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Jeff Pinyan > Lexical-Alias-0.04 > Lexical::Alias



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Module Version: 0.04   Source  


Lexical::Alias - makes a lexical an alias for another variable


  use 5.008;
  use Lexical::Alias;

  my ($src, $dst);
  alias $src, $dst;

  my (@src, @dst);
  alias @src, @dst;

  my (%src, %dst);
  alias %src, %dst;

  # modifying $src/@src/%src
  # modifies $dst/@dst/%dst,
  # and vice-versa

  # or, if supporting Perls prior to v5.8:

  use Lexical::Alias qw( alias_r alias_s alias_a alias_h );

  my ($src, $dst);
  alias_s $src, $dst;

  my (@src, @dst);
  alias_a @src, @dst;

  my (%src, %dst);
  alias_h %src, %dst;

  alias_r \$src, \$dst;
  alias_r \@src, \@dst;
  alias_r \%src, \%dst;

  # if you prefer the alias come first...
  $Lexical::Alias::SWAP = 1;
  alias $dst, $src;  # $dst is an alias for $src


This module allows you to alias a lexical (declared with my) variable to another variable (package or lexical). You will receive a fatal error if you try aliasing a scalar to something that is not a scalar (etc.).

Parameter Swaping (new!)

Version 0.04 introduced the $Lexical::Alias::SWAP variable. When it is true, the arguments to the aliasing functions are expected in reverse order; that is, the alias comes first, and the source variable second.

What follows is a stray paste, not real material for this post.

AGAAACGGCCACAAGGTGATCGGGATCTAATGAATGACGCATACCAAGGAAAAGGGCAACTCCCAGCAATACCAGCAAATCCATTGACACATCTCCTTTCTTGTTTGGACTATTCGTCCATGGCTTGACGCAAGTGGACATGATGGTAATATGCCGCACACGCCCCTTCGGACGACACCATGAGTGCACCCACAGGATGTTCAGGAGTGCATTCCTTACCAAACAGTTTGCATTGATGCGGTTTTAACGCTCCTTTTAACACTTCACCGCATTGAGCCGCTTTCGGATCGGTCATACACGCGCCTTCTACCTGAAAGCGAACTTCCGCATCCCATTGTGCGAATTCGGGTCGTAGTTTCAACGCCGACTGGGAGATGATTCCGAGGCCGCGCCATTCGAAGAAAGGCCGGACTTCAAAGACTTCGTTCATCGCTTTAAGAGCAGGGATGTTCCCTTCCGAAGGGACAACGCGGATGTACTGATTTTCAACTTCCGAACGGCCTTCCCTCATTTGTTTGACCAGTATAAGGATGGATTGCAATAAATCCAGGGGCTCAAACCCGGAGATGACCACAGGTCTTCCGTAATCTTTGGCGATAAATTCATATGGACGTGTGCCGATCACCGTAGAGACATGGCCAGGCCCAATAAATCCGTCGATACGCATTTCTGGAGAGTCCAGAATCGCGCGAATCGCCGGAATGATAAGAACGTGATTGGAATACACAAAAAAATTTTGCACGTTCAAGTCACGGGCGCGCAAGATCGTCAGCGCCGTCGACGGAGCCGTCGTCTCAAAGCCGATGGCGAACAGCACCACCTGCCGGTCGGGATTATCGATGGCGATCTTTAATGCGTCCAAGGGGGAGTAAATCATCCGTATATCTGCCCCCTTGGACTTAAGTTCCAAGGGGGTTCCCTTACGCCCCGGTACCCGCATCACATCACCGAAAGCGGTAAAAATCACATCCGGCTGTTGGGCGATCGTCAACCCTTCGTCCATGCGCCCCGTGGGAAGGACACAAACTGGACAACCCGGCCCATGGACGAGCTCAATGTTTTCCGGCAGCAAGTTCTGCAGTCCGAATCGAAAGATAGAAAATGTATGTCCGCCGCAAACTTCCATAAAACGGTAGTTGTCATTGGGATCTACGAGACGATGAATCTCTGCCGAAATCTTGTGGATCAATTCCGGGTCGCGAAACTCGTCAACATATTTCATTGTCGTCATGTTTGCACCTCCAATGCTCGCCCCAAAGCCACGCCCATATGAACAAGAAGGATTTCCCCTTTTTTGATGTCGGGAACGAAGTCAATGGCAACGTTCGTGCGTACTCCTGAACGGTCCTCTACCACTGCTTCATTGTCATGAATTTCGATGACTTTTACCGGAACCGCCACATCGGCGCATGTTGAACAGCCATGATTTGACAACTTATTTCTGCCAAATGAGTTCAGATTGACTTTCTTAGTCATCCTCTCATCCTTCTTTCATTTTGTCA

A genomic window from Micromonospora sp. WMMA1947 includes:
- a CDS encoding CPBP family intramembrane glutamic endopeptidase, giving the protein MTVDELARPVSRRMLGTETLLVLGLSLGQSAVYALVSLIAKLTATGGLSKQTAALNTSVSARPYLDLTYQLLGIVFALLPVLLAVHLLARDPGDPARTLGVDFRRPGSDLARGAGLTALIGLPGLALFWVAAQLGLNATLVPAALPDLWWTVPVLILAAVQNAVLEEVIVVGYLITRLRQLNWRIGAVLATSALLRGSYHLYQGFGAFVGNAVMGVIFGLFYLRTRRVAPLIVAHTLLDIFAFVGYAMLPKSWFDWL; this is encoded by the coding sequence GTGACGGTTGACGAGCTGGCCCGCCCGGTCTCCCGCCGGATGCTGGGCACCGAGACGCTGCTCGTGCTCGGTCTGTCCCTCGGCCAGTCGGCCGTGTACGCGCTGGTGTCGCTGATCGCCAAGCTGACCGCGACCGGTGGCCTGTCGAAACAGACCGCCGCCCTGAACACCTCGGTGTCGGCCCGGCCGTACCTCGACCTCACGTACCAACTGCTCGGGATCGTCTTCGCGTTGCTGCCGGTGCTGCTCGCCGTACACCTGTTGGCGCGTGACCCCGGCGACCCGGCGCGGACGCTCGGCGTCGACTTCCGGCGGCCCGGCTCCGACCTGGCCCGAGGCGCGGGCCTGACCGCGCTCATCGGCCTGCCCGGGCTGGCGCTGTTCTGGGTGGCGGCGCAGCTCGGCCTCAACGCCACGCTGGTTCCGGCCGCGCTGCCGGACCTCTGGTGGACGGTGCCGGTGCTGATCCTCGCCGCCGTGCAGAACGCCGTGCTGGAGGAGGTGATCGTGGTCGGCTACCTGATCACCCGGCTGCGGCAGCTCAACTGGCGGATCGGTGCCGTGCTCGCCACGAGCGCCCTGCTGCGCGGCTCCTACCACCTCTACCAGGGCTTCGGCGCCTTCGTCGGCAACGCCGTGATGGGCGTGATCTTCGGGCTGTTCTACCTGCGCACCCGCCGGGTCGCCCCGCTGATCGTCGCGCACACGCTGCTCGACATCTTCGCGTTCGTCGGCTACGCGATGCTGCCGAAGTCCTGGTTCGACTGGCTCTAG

(Thanks to Jenda from for requesting this.)

Exported Functions


If you alias one lexical to another lexical, then making another alias to either lexical makes all three lexicals point to the same data.

  use Lexical::Alias;

  my ($x, $y, $z);
  alias $x => $y;  # $y is an alias for $x
  alias $z => $y;  # $y (and thus $x) is an alias for $z
  $z = 10;
  print $x;        # 10

This is not a bug.

However, there does appear to be a bug in Perl 5.8.0 (which has been fixed in the development version 5.9.0); when these functions are used in a subroutine, they appear to not work fully:

  my $orig = 1;
  my $alias = 99;
  alias $orig => $alias;
  print "$orig = $alias\n";

  sub foo {
    my $orig = 1;
    my $alias = 99;
    alias $orig => $alias;
    print "foo(): $orig = $alias\n";


The expected output is "1 = 1" and "foo(): 1 = 1". It is not so. The second output is "foo(): 1 = 99". Jenda pointed this out to me, and I do not know where in the source the bug is, but it will be fixed for the next release of Perl (5.8.1).


Jeff japhy Pinyan,

Thanks to Tye McQueen for a bug fix -- this module should work from 5.005 on.


Devel::LexAlias, by Richard Clamp, from which I got (and modified) the code necessary for this module. I've wanted this feature for some time, and Richard opened the door with this module.

Variable::Alias, by Brent Dax, which is a tie() interface to aliasing all sorts of variables.

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